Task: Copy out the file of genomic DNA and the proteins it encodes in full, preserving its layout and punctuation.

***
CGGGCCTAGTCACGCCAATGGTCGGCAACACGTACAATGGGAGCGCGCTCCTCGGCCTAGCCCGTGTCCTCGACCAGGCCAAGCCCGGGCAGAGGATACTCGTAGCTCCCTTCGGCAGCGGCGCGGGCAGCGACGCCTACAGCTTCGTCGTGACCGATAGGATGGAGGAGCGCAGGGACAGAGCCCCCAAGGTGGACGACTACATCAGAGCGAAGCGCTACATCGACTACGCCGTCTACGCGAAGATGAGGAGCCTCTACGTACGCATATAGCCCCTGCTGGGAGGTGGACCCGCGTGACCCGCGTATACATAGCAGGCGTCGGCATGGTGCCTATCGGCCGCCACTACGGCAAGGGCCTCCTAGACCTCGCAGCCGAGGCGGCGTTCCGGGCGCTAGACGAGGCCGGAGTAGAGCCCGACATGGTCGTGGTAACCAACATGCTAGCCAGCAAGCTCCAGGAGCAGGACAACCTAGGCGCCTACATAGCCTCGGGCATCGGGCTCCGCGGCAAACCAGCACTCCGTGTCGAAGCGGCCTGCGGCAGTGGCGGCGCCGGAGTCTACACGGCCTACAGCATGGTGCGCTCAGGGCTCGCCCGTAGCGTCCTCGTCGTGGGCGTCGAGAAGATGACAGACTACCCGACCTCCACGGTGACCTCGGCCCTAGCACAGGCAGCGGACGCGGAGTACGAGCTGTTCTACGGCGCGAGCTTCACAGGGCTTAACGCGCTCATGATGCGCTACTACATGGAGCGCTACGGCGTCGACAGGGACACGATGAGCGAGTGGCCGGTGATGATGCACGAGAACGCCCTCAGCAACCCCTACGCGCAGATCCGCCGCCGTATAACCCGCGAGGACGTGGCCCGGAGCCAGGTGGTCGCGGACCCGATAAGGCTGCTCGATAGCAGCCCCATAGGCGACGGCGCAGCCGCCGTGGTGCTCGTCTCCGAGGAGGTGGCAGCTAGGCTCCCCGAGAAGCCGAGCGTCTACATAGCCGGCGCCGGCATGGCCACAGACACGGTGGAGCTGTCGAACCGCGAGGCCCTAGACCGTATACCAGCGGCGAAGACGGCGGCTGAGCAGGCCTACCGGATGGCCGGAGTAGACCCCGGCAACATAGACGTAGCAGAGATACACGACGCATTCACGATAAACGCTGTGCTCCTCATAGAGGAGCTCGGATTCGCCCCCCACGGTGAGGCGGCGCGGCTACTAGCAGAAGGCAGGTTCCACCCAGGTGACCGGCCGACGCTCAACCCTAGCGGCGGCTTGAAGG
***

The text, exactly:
CGGGCCTAGTCACGCCAATGGTCGGCAACACGTACAATGGGAGCGCGCTCCTCGGCCTAGCCCGTGTCCTCGACCAGGCCAAGCCCGGGCAGAGGATACTCGTAGCTCCCTTCGGCAGCGGCGCGGGCAGCGACGCCTACAGCTTCGTCGTGACCGATAGGATGGAGGAGCGCAGGGACAGAGCCCCCAAGGTGGACGACTACATCAGAGCGAAGCGCTACATCGACTACGCCGTCTACGCGAAGATGAGGAGCCTCTACGTACGCATATAGCCCCTGCTGGGAGGTGGACCCGCGTGACCCGCGTATACATAGCAGGCGTCGGCATGGTGCCTATCGGCCGCCACTACGGCAAGGGCCTCCTAGACCTCGCAGCCGAGGCGGCGTTCCGGGCGCTAGACGAGGCCGGAGTAGAGCCCGACATGGTCGTGGTAACCAACATGCTAGCCAGCAAGCTCCAGGAGCAGGACAACCTAGGCGCCTACATAGCCTCGGGCATCGGGCTCCGCGGCAAACCAGCACTCCGTGTCGAAGCGGCCTGCGGCAGTGGCGGCGCCGGAGTCTACACGGCCTACAGCATGGTGCGCTCAGGGCTCGCCCGTAGCGTCCTCGTCGTGGGCGTCGAGAAGATGACAGACTACCCGACCTCCACGGTGACCTCGGCCCTAGCACAGGCAGCGGACGCGGAGTACGAGCTGTTCTACGGCGCGAGCTTCACAGGGCTTAACGCGCTCATGATGCGCTACTACATGGAGCGCTACGGCGTCGACAGGGACACGATGAGCGAGTGGCCGGTGATGATGCACGAGAACGCCCTCAGCAACCCCTACGCGCAGATCCGCCGCCGTATAACCCGCGAGGACGTGGCCCGGAGCCAGGTGGTCGCGGACCCGATAAGGCTGCTCGATAGCAGCCCCATAGGCGACGGCGCAGCCGCCGTGGTGCTCGTCTCCGAGGAGGTGGCAGCTAGGCTCCCCGAGAAGCCGAGCGTCTACATAGCCGGCGCCGGCATGGCCACAGACACGGTGGAGCTGTCGAACCGCGAGGCCCTAGACCGTATACCAGCGGCGAAGACGGCGGCTGAGCAGGCCTACCGGATGGCCGGAGTAGACCCCGGCAACATAGACGTAGCAGAGATACACGACGCATTCACGATAAACGCTGTGCTCCTCATAGAGGAGCTCGGATTCGCCCCCCACGGTGAGGCGGCGCGGCTACTAGCAGAAGGCAGGTTCCACCCAGGTGACCGGCCGACGCTCAACCCTAGCGGCGGCTTGAAGG